Adam Steltzner, Beyond Mars, Earth
About this Seminar:
"Dare mighty things" concludes the most dramatic space video in years, "Seven Minutes of Terror." Narrated by Adam Steltzner, it spelled out how the "sky crane" his team designed at JPL would have to perform an elaborate, impossible-seeming sequence to lower the huge Mars rover Curiosity to the planet's surface from a hovering rocket guided totally by artificial intelligence. Humans wouldn't know if it worked until it was all over. Hence the terror.
The actual Mars landing on August 6, 02012, went perfectly, and Steltzner found himself a TV superstar after the live coverage, and the subject of a New Yorker profile. Before the landing, Steltzner told the writer: "Six vehicle configurations. Seventy-six pyrotechnic devices. Five hundred thousand lines of code. ZERO margin of error.....You and I are sitting at the edge of an event horizon, like a black hole.... Sunday night, we'll slip into it, and at least two universes will be awaiting us on the other side: the one where we succeed and the one where we fail. People are scared shitless now. But if we stick the landing, all of a sudden they'll be saying, 'Hey, how about doing the next one the same way?' "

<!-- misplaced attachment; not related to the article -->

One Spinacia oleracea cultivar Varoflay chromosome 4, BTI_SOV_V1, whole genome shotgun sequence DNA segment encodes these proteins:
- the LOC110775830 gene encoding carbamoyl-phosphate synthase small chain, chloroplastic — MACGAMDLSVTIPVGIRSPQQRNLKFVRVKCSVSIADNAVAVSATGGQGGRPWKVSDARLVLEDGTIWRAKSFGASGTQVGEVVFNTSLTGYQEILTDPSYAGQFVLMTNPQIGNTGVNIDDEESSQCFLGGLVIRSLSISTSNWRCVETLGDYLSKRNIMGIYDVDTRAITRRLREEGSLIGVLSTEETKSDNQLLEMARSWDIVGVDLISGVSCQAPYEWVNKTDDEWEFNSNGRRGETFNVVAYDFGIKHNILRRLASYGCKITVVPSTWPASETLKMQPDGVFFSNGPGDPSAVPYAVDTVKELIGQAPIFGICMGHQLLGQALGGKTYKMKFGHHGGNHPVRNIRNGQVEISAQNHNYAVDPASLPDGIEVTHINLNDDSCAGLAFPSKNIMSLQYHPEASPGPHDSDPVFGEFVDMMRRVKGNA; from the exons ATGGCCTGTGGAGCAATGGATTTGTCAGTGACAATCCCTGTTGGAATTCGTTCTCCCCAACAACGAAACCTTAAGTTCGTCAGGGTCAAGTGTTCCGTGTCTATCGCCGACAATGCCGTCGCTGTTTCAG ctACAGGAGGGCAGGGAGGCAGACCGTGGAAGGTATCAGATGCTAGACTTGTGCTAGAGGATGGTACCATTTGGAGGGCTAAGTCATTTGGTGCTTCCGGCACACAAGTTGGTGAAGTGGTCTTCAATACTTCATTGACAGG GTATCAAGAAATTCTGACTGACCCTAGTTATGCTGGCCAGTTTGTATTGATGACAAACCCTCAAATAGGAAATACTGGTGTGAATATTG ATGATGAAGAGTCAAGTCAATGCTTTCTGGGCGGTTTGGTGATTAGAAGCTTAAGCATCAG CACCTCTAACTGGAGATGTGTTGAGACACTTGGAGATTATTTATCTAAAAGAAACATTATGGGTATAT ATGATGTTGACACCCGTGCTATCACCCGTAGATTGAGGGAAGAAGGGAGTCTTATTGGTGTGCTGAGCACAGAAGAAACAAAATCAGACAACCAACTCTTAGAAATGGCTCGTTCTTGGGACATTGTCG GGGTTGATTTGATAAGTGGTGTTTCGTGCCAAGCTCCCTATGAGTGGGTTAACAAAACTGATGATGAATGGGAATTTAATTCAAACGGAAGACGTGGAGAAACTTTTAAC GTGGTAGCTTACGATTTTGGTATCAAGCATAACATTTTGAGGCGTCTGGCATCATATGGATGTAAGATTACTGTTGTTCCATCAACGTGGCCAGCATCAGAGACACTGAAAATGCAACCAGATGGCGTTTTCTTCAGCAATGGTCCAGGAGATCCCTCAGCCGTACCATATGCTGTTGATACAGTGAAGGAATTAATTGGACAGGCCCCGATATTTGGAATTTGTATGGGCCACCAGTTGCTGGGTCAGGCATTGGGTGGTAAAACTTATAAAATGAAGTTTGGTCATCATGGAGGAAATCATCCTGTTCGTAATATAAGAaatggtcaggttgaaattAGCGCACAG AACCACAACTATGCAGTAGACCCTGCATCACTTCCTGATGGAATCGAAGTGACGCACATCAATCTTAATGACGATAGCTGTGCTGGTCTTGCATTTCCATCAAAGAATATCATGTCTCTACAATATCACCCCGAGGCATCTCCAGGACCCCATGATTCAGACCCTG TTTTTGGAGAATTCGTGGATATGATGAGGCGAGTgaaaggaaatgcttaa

Fans in the San Francisco area discovered he was local talent, the product of College of Marin, a kid who discovered science late and soared to meet it.
Now he wonders, "How does our exploration of Mars inform what might come next for us humans and our Earth?"
Dare mighty things.
About the Series:
The Seminars About Long-term Thinking were started in 02003 to build a coherent, compelling body of ideas about long-term thinking, to help nudge civilization toward Long Now's goal of making long-term thinking automatic and common instead of difficult and rare.
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